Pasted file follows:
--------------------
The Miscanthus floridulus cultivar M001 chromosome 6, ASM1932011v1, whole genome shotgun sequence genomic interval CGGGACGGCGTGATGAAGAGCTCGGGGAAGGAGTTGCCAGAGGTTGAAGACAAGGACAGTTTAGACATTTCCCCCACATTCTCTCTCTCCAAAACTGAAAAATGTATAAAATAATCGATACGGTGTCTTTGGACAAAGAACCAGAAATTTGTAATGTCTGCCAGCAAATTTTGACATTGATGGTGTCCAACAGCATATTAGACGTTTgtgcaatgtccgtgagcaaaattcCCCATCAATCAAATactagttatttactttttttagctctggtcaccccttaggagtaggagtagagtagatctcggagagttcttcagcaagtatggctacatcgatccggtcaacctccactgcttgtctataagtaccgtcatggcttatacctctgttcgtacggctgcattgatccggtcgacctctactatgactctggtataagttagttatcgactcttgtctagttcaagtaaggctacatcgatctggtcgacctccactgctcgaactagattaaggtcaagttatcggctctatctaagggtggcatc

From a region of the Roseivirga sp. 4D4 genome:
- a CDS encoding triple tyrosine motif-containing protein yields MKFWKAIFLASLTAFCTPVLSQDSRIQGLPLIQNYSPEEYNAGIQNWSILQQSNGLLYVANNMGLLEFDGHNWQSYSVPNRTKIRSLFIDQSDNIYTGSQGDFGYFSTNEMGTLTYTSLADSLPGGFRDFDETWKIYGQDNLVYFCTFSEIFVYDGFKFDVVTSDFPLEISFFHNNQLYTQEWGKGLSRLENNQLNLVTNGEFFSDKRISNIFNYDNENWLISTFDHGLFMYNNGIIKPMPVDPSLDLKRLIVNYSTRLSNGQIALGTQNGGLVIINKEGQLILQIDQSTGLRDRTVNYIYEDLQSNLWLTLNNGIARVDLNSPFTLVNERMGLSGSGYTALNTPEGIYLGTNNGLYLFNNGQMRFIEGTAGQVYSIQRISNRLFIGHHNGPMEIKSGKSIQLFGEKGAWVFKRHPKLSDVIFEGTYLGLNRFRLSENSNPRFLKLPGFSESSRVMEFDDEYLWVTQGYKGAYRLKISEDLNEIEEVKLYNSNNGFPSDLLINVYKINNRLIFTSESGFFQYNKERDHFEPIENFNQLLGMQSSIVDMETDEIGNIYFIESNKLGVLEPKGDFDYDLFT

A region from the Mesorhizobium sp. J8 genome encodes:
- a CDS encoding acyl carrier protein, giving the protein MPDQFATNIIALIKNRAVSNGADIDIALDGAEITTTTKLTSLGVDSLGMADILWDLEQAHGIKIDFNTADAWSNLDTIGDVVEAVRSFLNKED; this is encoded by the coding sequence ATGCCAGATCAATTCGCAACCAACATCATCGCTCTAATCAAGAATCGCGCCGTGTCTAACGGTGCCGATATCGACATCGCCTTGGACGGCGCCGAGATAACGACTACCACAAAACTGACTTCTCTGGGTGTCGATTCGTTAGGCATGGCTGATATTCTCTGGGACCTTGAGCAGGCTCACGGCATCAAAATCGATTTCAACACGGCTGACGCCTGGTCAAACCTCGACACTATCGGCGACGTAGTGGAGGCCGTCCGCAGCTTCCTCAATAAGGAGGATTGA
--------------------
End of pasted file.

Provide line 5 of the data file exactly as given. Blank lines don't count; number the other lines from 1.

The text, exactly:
- a CDS encoding acyl carrier protein, giving the protein MPDQFATNIIALIKNRAVSNGADIDIALDGAEITTTTKLTSLGVDSLGMADILWDLEQAHGIKIDFNTADAWSNLDTIGDVVEAVRSFLNKED; this is encoded by the coding sequence ATGCCAGATCAATTCGCAACCAACATCATCGCTCTAATCAAGAATCGCGCCGTGTCTAACGGTGCCGATATCGACATCGCCTTGGACGGCGCCGAGATAACGACTACCACAAAACTGACTTCTCTGGGTGTCGATTCGTTAGGCATGGCTGATATTCTCTGGGACCTTGAGCAGGCTCACGGCATCAAAATCGATTTCAACACGGCTGACGCCTGGTCAAACCTCGACACTATCGGCGACGTAGTGGAGGCCGTCCGCAGCTTCCTCAATAAGGAGGATTGA